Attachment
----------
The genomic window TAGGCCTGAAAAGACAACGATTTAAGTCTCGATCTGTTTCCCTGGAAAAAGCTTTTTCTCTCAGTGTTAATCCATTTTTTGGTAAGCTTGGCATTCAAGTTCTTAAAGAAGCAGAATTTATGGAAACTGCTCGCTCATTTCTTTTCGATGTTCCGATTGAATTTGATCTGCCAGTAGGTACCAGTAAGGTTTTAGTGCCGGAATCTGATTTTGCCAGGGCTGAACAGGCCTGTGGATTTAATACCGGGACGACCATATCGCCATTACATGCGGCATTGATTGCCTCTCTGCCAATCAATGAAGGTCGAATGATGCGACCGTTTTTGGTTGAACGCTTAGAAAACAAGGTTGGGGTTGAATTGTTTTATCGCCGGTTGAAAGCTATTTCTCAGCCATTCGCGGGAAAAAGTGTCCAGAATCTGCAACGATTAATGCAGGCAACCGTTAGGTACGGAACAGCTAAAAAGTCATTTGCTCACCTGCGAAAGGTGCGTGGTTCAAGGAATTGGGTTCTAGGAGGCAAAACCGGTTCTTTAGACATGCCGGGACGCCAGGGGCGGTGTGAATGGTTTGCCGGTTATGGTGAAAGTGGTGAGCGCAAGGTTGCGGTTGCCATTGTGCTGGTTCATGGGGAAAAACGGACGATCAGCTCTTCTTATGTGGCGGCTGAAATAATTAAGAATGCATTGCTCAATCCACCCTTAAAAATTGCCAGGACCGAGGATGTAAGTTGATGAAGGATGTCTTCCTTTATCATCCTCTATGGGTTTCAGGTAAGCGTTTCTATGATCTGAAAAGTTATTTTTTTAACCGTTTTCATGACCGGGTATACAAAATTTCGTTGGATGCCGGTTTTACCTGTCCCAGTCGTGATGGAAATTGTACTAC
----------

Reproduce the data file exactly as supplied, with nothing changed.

The genomic window TAGGCCTGAAAAGACAACGATTTAAGTCTCGATCTGTTTCCCTGGAAAAAGCTTTTTCTCTCAGTGTTAATCCATTTTTTGGTAAGCTTGGCATTCAAGTTCTTAAAGAAGCAGAATTTATGGAAACTGCTCGCTCATTTCTTTTCGATGTTCCGATTGAATTTGATCTGCCAGTAGGTACCAGTAAGGTTTTAGTGCCGGAATCTGATTTTGCCAGGGCTGAACAGGCCTGTGGATTTAATACCGGGACGACCATATCGCCATTACATGCGGCATTGATTGCCTCTCTGCCAATCAATGAAGGTCGAATGATGCGACCGTTTTTGGTTGAACGCTTAGAAAACAAGGTTGGGGTTGAATTGTTTTATCGCCGGTTGAAAGCTATTTCTCAGCCATTCGCGGGAAAAAGTGTCCAGAATCTGCAACGATTAATGCAGGCAACCGTTAGGTACGGAACAGCTAAAAAGTCATTTGCTCACCTGCGAAAGGTGCGTGGTTCAAGGAATTGGGTTCTAGGAGGCAAAACCGGTTCTTTAGACATGCCGGGACGCCAGGGGCGGTGTGAATGGTTTGCCGGTTATGGTGAAAGTGGTGAGCGCAAGGTTGCGGTTGCCATTGTGCTGGTTCATGGGGAAAAACGGACGATCAGCTCTTCTTATGTGGCGGCTGAAATAATTAAGAATGCATTGCTCAATCCACCCTTAAAAATTGCCAGGACCGAGGATGTAAGTTGATGAAGGATGTCTTCCTTTATCATCCTCTATGGGTTTCAGGTAAGCGTTTCTATGATCTGAAAAGTTATTTTTTTAACCGTTTTCATGACCGGGTATACAAAATTTCGTTGGATGCCGGTTTTACCTGTCCCAGTCGTGATGGAAATTGTACTAC